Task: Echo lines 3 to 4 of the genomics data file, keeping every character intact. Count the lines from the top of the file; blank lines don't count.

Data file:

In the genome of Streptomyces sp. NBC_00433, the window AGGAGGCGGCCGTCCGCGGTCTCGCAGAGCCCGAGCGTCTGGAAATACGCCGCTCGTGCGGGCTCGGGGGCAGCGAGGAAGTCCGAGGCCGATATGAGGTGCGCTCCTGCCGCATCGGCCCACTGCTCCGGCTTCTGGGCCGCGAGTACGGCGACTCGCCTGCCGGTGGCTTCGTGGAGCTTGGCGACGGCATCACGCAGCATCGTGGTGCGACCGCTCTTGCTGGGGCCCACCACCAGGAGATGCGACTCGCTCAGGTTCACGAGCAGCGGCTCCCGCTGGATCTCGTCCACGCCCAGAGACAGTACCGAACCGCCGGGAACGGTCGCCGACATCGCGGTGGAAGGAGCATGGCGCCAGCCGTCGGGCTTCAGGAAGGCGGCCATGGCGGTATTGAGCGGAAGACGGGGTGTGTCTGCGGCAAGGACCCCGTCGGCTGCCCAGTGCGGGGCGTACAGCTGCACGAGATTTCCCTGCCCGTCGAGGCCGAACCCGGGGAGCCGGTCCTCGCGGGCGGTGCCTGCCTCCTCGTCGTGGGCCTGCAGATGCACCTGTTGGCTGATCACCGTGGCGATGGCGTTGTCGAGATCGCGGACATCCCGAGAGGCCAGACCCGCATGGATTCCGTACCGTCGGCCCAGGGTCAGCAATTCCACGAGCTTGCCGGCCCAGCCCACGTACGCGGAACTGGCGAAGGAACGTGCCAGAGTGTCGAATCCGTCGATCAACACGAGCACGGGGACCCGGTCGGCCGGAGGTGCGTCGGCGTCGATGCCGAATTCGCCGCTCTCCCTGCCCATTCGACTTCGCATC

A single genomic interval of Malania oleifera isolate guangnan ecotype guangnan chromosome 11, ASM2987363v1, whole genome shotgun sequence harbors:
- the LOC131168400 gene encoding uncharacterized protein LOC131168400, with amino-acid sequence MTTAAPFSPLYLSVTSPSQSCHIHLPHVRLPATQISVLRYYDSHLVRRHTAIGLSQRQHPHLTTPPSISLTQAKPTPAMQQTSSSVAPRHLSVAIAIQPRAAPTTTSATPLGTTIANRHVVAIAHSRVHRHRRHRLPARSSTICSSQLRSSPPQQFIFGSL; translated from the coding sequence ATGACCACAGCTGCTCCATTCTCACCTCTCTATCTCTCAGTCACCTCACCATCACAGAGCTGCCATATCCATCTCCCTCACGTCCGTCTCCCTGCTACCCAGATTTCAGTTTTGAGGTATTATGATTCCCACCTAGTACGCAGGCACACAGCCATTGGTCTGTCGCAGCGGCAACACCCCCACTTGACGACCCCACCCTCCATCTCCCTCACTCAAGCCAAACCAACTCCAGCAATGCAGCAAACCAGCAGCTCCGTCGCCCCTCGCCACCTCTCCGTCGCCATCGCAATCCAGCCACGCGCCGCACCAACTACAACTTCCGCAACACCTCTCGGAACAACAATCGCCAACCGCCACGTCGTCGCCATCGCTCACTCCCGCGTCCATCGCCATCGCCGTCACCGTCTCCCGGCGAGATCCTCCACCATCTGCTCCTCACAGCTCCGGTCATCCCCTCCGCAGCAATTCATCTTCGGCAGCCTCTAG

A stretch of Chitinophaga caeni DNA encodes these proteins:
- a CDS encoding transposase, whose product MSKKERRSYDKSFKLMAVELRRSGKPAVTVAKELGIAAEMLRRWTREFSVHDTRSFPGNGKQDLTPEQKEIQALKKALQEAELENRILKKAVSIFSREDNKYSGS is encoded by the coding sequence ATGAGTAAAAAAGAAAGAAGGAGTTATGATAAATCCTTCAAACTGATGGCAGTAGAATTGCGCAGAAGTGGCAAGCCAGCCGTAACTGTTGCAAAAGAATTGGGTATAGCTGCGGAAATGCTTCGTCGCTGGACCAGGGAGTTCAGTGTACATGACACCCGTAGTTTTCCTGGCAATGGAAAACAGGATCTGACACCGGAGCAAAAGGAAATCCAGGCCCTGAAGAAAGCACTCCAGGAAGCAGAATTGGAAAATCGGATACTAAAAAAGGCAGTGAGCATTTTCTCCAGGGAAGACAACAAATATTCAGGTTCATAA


- the LOC131168400 gene encoding uncharacterized protein LOC131168400, with amino-acid sequence MTTAAPFSPLYLSVTSPSQSCHIHLPHVRLPATQISVLRYYDSHLVRRHTAIGLSQRQHPHLTTPPSISLTQAKPTPAMQQTSSSVAPRHLSVAIAIQPRAAPTTTSATPLGTTIANRHVVAIAHSRVHRHRRHRLPARSSTICSSQLRSSPPQQFIFGSL; translated from the coding sequence ATGACCACAGCTGCTCCATTCTCACCTCTCTATCTCTCAGTCACCTCACCATCACAGAGCTGCCATATCCATCTCCCTCACGTCCGTCTCCCTGCTACCCAGATTTCAGTTTTGAGGTATTATGATTCCCACCTAGTACGCAGGCACACAGCCATTGGTCTGTCGCAGCGGCAACACCCCCACTTGACGACCCCACCCTCCATCTCCCTCACTCAAGCCAAACCAACTCCAGCAATGCAGCAAACCAGCAGCTCCGTCGCCCCTCGCCACCTCTCCGTCGCCATCGCAATCCAGCCACGCGCCGCACCAACTACAACTTCCGCAACACCTCTCGGAACAACAATCGCCAACCGCCACGTCGTCGCCATCGCTCACTCCCGCGTCCATCGCCATCGCCGTCACCGTCTCCCGGCGAGATCCTCCACCATCTGCTCCTCACAGCTCCGGTCATCCCCTCCGCAGCAATTCATCTTCGGCAGCCTCTAG

A stretch of Chitinophaga caeni DNA encodes these proteins: